Red Eve by H. Rider Haggard

Then there was Grey Dick, whose garments seemed to consist of a sack with holes in it tied round him with a rope, his quiver of arrows slung over it for ornament. He sat by the fire on a stool, oiling his black bow with a rind of the fat bacon that he had been eating.

All the tale had been told, and Father Arnold looked very grave indeed.

“I have known strange and dreadful stories in my time,” he said, “but never, I think, one stranger or more dreadful. What would you do now, godson?”

“Take sanctuary for myself and Grey Dick because of the slaying of John Clavering and others, and afterward be married by you to Eve.”

“Be married to the sister with the brother’s blood upon your hands without absolution from the Church or pardon from the King; and you but a merchant’s younger son and she to-night one of the greatest heiresses in East Anglia! Why, how may that be?”

“I blame him not,” broke in Eve. “John, whom I never loved, strove to smoke us out like rats because he was in the pay of the Norman, my Lord of Acour. John struck Hugh in the face with his hand and slandered him with his tongue. John was given his life once, and afterward slain in fair fight. Oh, I say, I blame him not, nor shall John’s blood rise between him and me!”

“Yet the world will blame him, and you, too, Eve; yes, even those who love you both. A while must go by, say a year. At least I’ll not marry you at once, and cannot, if I would, with both your fathers living and unadvised, and the sheriff waiting at the gate. Tell me now, do any know that you have entered here?”

“Nay,” said Dick, looking up from his bow. “The hunt came after us, but I hid these two in a bush and led it away past Hinton to the Ipswich road, keeping but just ahead in the snow and talking in three voices. Then I gave them the slip and returned. They’ll not guess that we have come to Dunwich for a while;”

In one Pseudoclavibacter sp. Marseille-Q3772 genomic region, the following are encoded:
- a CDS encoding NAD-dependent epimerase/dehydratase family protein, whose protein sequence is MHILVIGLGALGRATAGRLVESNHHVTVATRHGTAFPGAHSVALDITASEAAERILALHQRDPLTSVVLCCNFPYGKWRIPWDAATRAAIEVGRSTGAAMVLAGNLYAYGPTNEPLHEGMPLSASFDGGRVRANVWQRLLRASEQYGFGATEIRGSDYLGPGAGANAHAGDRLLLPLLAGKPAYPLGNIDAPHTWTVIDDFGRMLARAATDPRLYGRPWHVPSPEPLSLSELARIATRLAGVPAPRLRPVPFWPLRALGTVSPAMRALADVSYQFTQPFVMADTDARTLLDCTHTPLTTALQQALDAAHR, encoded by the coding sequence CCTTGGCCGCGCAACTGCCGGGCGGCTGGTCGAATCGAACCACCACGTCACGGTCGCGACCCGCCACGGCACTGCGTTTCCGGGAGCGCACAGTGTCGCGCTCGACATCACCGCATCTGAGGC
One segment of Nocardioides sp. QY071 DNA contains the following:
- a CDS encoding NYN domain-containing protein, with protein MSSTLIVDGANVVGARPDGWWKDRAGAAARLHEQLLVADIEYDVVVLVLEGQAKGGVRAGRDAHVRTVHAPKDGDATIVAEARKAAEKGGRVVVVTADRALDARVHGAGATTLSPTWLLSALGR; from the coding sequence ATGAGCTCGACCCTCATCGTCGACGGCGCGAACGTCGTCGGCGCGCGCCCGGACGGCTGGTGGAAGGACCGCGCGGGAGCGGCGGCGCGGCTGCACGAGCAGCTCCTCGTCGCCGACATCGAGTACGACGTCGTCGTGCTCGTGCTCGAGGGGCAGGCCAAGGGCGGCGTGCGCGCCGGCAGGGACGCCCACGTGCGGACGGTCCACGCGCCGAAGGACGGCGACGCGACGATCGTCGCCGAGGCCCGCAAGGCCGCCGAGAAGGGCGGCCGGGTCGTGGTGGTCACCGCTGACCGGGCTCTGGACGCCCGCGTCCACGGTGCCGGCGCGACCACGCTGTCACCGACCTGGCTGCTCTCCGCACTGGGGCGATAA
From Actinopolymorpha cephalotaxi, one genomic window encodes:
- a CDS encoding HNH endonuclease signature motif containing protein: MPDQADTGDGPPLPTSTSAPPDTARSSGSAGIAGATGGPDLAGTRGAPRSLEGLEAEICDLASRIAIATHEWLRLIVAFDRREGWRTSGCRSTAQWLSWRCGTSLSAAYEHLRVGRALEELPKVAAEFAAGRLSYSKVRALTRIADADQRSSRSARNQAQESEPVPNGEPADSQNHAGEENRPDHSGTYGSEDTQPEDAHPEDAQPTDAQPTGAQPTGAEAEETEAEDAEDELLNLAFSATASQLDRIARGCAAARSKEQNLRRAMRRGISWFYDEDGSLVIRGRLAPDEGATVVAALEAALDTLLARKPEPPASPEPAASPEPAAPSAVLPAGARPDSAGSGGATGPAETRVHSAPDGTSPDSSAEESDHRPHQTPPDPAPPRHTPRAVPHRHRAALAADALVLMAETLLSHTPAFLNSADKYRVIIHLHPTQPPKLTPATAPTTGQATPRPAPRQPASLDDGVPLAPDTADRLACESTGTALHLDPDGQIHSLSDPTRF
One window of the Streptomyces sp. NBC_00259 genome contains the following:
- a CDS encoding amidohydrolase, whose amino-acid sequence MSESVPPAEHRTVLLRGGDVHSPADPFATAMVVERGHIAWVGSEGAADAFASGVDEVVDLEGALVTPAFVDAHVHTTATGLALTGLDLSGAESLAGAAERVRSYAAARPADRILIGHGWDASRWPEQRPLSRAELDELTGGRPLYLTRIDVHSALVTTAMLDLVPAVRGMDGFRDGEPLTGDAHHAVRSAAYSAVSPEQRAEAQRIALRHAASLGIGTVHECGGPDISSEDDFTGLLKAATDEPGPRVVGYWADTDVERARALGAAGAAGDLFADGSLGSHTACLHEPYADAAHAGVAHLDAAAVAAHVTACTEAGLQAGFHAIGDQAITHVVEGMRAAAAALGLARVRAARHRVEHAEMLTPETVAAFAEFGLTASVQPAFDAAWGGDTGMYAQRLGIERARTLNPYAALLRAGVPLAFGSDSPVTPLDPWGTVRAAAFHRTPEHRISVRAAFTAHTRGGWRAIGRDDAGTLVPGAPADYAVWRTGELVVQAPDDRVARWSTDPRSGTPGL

“And when they do even the boldest will not enter this holy sanctuary while the Church has terrors for men’s souls. Yet, here you must not stay for long, lest in this way or in that your lives pay the price of it, or a bloody feud break out between the Claverings of Blythburgh and the de Cressis of Dunwich. Daughter Eve, get you to bed with old Agnes. You are so weary that you will not mind her snores. Tomorrow ere the dawn I’ll talk with you, and, meanwhile, I have words for Hugh. Nay, have no fear, the windows are all barred, and Archer Dick shall watch the door.”

Eve went, unwillingly enough, although she could scarcely walk, flashing a good-night to her lover with her fine eyes. Presently Grey Dick also went to sleep, like a dog with one eye open, in the little ante-chamber, near to the great door.

“Now, Hugh,” said Father Arnold, when they were left alone, “your case is desperate, for if you stay here certainly these Claverings will have your blood. Yet, if you can be got away safely, there is still a shaft that you may shoot more deadly than any that ever left Grey Dick’s quiver. But yesterday I told you for your comfort—when we spoke of his wooing of Red Eve—that this Norman, for such he is, although his mother was English and he was English born, is a traitor to King Edward, whom he pretends to serve.”

“Ay, and I said as much to him this afternoon when he prated to me of his knightly honour, and, though I had no time to take note of faces, I thought he liked it little who answered hotly that I was a liar.”

“I am sorry, Hugh; it may put him on his guard, or perhaps he’ll pay no heed. At least the words are said, and there’s an end. Now hearken. I told neither you nor any one all the blackness of his treachery. Have you guessed what this Acour is here to do?”

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Categories: Haggard, H. Rider